When a shutter is pressed and the aperture opened, light enters the camera lens based on the aperture size.
The aperture is composed of blades that expand or contract depending on how much light the photographer wants to let into the lens.
Contracting the aperture blades into a smaller opening lets in less light and increases the depth of field in the image. This means a larger range of distance in the scene will be rendered as in focus.
Alternatively, when one opens the aperture blades, we get a larger opening and more light would be allowed in. This would create a more shallow depth of field, meaning more of a scene in front and behind the focus, the point is out of focus.
The shape of the aperture blade determines the basic shapes of these points. Rounded blades will produce more round bokeh, while angled blades will produce a different look.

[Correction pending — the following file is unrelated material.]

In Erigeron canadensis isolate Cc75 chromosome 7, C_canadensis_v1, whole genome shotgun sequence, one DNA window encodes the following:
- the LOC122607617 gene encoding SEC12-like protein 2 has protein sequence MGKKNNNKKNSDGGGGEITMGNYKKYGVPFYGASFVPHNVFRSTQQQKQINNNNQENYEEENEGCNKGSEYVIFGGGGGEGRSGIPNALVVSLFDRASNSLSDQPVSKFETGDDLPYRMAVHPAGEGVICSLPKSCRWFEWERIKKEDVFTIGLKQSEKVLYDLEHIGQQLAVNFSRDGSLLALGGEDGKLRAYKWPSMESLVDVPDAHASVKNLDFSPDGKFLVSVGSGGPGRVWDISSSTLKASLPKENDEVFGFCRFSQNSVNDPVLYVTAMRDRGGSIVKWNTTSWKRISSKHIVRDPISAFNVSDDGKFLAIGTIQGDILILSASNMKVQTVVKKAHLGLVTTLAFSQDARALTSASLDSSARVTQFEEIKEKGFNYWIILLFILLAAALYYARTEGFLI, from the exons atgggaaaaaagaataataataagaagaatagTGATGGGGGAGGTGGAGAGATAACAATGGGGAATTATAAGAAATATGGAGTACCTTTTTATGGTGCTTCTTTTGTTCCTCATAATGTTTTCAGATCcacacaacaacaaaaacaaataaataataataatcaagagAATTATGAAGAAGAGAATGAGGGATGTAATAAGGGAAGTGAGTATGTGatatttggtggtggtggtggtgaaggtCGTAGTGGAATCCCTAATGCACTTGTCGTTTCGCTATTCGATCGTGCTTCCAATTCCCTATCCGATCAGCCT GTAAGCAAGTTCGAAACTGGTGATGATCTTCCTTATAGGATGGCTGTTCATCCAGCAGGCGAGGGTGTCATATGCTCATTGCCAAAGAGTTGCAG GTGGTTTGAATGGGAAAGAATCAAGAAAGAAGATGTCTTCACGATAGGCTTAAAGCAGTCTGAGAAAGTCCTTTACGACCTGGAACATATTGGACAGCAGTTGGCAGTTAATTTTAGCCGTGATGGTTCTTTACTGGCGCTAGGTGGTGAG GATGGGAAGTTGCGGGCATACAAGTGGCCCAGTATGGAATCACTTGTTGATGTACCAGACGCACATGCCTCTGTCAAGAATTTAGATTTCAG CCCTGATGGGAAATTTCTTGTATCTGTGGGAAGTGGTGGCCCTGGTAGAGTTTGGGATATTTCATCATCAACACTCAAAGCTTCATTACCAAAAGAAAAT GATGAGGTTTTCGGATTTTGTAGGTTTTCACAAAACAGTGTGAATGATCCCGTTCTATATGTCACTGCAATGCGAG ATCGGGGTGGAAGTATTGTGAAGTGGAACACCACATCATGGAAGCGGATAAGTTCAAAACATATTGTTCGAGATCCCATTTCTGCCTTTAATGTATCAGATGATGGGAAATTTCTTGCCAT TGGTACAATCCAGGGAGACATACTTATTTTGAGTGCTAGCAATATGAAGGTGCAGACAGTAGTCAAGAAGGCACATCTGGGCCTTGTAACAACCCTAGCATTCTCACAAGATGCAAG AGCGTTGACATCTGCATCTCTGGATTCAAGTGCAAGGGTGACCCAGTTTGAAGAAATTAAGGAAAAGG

Having more aperture blades will generally give a lens a rounder aperture and smoother bokeh than a lens with fewer blades. Lenses are often marketed with the number of blades and the quality of having beautiful bokeh, which is sometimes described as smooth and creamy.
The Bokeh depends on the following:
Blades in the camera
Full frame capabilities
Good lenses have more blades and smaller F stops and full-frame capabilities.